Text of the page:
Recently I have been discussing multiple new security measures for academic networks. From these discussions with other schools, engineers, and suppliers, I have created set of goals to help keep the development of network security on track and within budget.
Physical access can be managed without a great deal of expense. The goals to reach for are:
- We allow only the devices we have confirmed and labeled
- We can control the number of concurrent devices a user is using on the network
- We can identify by IP, Serial Number, or MAC Address (or a combination of the three) the owner of a device
- We can remove a user from network access, and restrict their devices, with minimal effort
- We have processes and procedures to register devices; users can switch devices through these processes
- Users can only circumvent the processes by giving their login IDs, passwords, and hardware to another person
These goals do not imply the direct management of equipment; nor do they capture user data. These goals ensure that devices on the network are approved, registered, and can be clearly identified.
Achieving these goals is the first step towards the concept that accessing the network is a privilege not a right. Privileges can be revoked. If revocation is not possible, then the concept/policy cannot be enforced.
Guest Access can be problematic for schools. However, if your school is in a country that requires you to perform due diligence for network/internet access, then the Guest Access should be provided in a limited fashion, and only when necessary. Please review the laws governing access; especially where children under 13 are present.
If you are not sure what the laws are in your country, start here.
Topology refers to the way in which constituent parts are interrelated or arranged.
These are the topology goals that should be met before additional security is added:
- Students, Teachers/Staff, and Parents/Guests are never on the same network/same IP range (not just SSIDs, unified IP ranges and access across the network should be prohibited)
- Printers and other devices are not on the same IP range as the Wifi; those with access to printers and devices must be provided access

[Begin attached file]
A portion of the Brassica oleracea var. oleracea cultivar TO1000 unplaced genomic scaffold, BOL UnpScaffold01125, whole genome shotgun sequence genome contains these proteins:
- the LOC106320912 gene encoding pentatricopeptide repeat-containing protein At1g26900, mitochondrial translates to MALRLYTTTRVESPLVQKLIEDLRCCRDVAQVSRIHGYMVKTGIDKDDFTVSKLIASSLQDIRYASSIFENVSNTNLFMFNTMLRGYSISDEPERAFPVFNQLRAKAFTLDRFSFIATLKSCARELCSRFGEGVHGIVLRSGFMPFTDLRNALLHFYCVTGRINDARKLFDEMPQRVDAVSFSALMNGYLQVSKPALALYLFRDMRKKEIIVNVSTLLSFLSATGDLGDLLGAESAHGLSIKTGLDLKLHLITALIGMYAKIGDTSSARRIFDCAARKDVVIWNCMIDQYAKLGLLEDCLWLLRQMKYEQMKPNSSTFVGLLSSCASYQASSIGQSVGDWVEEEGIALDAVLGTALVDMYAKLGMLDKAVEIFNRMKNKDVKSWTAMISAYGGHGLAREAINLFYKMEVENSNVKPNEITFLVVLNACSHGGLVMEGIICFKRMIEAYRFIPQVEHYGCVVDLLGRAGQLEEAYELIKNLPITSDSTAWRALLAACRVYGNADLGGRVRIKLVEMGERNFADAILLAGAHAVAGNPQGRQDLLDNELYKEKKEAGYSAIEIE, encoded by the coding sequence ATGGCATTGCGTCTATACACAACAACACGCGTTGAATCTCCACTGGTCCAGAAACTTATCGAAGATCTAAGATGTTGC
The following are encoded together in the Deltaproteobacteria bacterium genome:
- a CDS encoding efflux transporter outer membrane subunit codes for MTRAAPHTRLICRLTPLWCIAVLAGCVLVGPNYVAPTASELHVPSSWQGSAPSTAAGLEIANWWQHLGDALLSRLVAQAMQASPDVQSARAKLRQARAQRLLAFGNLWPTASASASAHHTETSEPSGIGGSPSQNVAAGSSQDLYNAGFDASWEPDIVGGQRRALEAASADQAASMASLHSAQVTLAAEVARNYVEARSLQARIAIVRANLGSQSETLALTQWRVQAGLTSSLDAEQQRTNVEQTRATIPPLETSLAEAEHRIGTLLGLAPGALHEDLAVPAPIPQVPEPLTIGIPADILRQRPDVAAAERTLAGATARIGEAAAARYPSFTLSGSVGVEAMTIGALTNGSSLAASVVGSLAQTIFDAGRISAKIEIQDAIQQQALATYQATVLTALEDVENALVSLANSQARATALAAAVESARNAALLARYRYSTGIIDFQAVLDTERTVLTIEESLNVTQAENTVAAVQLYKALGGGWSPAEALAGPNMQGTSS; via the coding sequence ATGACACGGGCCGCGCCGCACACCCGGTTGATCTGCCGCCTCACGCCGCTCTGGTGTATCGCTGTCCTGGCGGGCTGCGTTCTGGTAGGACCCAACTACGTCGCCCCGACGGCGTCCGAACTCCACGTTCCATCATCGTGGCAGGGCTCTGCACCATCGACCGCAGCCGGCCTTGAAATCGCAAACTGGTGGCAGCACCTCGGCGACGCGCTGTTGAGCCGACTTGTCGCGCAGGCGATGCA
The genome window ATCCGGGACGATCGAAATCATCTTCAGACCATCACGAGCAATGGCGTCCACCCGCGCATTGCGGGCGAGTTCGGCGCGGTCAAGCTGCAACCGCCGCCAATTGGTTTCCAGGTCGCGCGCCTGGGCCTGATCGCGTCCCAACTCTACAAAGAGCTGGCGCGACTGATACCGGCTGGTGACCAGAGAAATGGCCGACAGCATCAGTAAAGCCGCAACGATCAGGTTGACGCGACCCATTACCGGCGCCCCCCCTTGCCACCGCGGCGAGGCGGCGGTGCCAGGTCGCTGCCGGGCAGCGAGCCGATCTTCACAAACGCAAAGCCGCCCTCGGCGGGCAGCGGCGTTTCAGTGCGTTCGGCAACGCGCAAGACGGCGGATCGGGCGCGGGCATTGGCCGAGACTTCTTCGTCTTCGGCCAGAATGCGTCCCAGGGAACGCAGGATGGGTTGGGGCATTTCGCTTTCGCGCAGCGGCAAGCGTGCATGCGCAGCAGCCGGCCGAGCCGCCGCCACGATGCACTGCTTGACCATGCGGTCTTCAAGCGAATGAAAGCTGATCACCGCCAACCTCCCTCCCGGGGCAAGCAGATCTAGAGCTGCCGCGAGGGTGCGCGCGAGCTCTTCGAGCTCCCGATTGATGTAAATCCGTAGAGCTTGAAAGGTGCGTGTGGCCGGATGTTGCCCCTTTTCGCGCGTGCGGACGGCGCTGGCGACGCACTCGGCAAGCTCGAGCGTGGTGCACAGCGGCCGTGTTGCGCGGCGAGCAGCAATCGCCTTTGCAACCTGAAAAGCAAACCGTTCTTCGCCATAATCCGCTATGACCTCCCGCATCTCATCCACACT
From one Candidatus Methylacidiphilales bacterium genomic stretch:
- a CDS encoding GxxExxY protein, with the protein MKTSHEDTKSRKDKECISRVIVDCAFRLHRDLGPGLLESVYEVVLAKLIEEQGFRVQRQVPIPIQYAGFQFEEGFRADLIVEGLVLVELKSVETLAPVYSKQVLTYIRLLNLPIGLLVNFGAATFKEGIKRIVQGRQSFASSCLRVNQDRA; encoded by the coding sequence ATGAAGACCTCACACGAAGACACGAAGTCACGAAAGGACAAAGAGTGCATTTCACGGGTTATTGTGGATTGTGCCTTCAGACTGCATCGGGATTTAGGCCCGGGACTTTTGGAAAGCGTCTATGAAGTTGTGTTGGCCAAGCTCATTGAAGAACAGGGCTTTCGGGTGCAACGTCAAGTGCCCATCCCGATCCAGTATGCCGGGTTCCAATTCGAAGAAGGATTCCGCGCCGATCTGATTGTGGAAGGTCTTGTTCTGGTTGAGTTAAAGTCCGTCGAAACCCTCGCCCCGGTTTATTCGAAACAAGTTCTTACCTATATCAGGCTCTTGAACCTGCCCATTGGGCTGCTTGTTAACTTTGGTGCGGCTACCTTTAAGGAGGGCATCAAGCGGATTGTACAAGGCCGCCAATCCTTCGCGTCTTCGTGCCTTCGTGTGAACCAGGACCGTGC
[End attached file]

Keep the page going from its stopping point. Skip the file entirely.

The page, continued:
- Data sharing should happen in the cloud; or in a device that has been configured with user authentication
- LAN ports should not be using DHCP, if those ports are physically accessible by teachers, students, parents, or guests
- Equipment on the LAN should be managed; given an IP address; and be easily identifiable
- VLANs need to be created to meet most of the above requirements; VLANs should be planned out on paper and clearly mapped for decision makers to understand
- All Access Points need to be named and numbered to reflect their exact location on campus
Web filtering is often sold to schools as a turnkey holistic solution to manage content that students access. The truth is that web filtering will only, and always, be partially effective with students. Web filtering is highly effective in meeting the following goals:
- Controlling what teachers and staff access
- Controlling what guests access
- Controlling what school owned devices access (devices that stay at school all the time)
- Preventing accidental content being shown/broadcast on school owned devices
- Meeting most due diligence standards concerning laws that govern content access and control
- Showing an overall data set to help guide decisions based-on what people are doing and trying to do online
Web filtering has two main issues. First, HTTPS content can be blocked but not read.
This means when students go to HTTPS websites, the school will not know what they are doing, and/or interacting with on those site. Since 2018, HTTPS is used more often by webusers than the original non-secure HTTP. A few years ago, a person could type http://facebook.com . Today, everyone is forced to https://facebook.com .
Because many schools want to use web filters to study student access data, they will fail to achieve that goal, regardless of the fact the filter claims it can read the data. The filter can read some data, but not all; and currently not most.
Second, students can install and run VPN services fairly easily. When they do this, most filters are circumvented. Keep in mind that good VPN services are not free. Having those difficult conversations with parents at the beginning of the year, and as frequently as possible, is often more valuable than new snazzy technology solutions. If parents enable behavior, it is very difficult for school policies to be successful.
In summary, Physical Access, Guest Access, and Topology goals are usually achievable with current network hardware and software solutions employed by schools with a population of 500 users or more. Achieve these goals first, before investing in web filters or other solutions.
Remember, giving students freedom to work and create will create security loopholes. Depending solely on technology solutions in an environment where education opportunities are abound is a bad strategy to pursue. There is no substitute for engaging students in dialog when they are acting inappropriately.